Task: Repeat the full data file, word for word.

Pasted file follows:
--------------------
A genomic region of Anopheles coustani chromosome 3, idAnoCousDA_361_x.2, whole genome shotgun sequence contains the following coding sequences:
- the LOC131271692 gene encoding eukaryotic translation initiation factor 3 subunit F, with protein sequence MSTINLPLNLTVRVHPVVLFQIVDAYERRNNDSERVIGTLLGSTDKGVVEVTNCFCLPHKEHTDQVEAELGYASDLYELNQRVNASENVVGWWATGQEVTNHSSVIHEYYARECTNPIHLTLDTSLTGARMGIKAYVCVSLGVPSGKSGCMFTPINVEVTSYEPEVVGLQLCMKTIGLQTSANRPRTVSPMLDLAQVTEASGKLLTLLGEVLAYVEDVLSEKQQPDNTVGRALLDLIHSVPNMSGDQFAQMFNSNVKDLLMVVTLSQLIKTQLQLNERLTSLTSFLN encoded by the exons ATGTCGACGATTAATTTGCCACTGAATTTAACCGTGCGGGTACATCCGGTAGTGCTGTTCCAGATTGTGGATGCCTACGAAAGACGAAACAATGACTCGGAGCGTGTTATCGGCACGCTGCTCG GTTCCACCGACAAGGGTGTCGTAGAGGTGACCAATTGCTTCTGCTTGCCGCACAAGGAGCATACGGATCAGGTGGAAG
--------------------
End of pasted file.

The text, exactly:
A genomic region of Anopheles coustani chromosome 3, idAnoCousDA_361_x.2, whole genome shotgun sequence contains the following coding sequences:
- the LOC131271692 gene encoding eukaryotic translation initiation factor 3 subunit F, with protein sequence MSTINLPLNLTVRVHPVVLFQIVDAYERRNNDSERVIGTLLGSTDKGVVEVTNCFCLPHKEHTDQVEAELGYASDLYELNQRVNASENVVGWWATGQEVTNHSSVIHEYYARECTNPIHLTLDTSLTGARMGIKAYVCVSLGVPSGKSGCMFTPINVEVTSYEPEVVGLQLCMKTIGLQTSANRPRTVSPMLDLAQVTEASGKLLTLLGEVLAYVEDVLSEKQQPDNTVGRALLDLIHSVPNMSGDQFAQMFNSNVKDLLMVVTLSQLIKTQLQLNERLTSLTSFLN encoded by the exons ATGTCGACGATTAATTTGCCACTGAATTTAACCGTGCGGGTACATCCGGTAGTGCTGTTCCAGATTGTGGATGCCTACGAAAGACGAAACAATGACTCGGAGCGTGTTATCGGCACGCTGCTCG GTTCCACCGACAAGGGTGTCGTAGAGGTGACCAATTGCTTCTGCTTGCCGCACAAGGAGCATACGGATCAGGTGGAAG